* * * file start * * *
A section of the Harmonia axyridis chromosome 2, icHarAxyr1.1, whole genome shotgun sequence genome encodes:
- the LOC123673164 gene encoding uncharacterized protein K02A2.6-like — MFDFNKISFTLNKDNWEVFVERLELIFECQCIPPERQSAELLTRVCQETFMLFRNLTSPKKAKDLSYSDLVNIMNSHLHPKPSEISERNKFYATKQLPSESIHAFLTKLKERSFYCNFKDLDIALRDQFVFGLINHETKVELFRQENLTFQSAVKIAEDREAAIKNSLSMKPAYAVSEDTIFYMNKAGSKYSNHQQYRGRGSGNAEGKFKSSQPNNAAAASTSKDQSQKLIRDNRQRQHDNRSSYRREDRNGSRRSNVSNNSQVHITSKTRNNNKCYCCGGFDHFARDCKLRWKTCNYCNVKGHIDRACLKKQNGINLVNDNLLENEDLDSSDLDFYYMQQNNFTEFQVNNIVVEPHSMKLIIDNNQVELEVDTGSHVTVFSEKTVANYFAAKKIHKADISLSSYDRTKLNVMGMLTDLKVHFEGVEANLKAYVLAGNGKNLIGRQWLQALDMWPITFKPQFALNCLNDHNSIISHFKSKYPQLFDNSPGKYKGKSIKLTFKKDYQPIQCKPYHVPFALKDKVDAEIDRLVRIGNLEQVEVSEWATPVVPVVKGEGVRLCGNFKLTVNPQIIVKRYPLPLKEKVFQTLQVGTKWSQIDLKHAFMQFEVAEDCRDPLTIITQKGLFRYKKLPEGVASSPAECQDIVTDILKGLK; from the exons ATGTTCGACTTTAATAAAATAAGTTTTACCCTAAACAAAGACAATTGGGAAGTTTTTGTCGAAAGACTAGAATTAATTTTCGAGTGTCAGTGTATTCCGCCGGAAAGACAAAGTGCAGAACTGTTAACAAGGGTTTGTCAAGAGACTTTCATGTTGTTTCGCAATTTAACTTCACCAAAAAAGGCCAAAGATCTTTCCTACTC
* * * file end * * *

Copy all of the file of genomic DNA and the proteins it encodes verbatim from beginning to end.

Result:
A section of the Harmonia axyridis chromosome 2, icHarAxyr1.1, whole genome shotgun sequence genome encodes:
- the LOC123673164 gene encoding uncharacterized protein K02A2.6-like — MFDFNKISFTLNKDNWEVFVERLELIFECQCIPPERQSAELLTRVCQETFMLFRNLTSPKKAKDLSYSDLVNIMNSHLHPKPSEISERNKFYATKQLPSESIHAFLTKLKERSFYCNFKDLDIALRDQFVFGLINHETKVELFRQENLTFQSAVKIAEDREAAIKNSLSMKPAYAVSEDTIFYMNKAGSKYSNHQQYRGRGSGNAEGKFKSSQPNNAAAASTSKDQSQKLIRDNRQRQHDNRSSYRREDRNGSRRSNVSNNSQVHITSKTRNNNKCYCCGGFDHFARDCKLRWKTCNYCNVKGHIDRACLKKQNGINLVNDNLLENEDLDSSDLDFYYMQQNNFTEFQVNNIVVEPHSMKLIIDNNQVELEVDTGSHVTVFSEKTVANYFAAKKIHKADISLSSYDRTKLNVMGMLTDLKVHFEGVEANLKAYVLAGNGKNLIGRQWLQALDMWPITFKPQFALNCLNDHNSIISHFKSKYPQLFDNSPGKYKGKSIKLTFKKDYQPIQCKPYHVPFALKDKVDAEIDRLVRIGNLEQVEVSEWATPVVPVVKGEGVRLCGNFKLTVNPQIIVKRYPLPLKEKVFQTLQVGTKWSQIDLKHAFMQFEVAEDCRDPLTIITQKGLFRYKKLPEGVASSPAECQDIVTDILKGLK; from the exons ATGTTCGACTTTAATAAAATAAGTTTTACCCTAAACAAAGACAATTGGGAAGTTTTTGTCGAAAGACTAGAATTAATTTTCGAGTGTCAGTGTATTCCGCCGGAAAGACAAAGTGCAGAACTGTTAACAAGGGTTTGTCAAGAGACTTTCATGTTGTTTCGCAATTTAACTTCACCAAAAAAGGCCAAAGATCTTTCCTACTC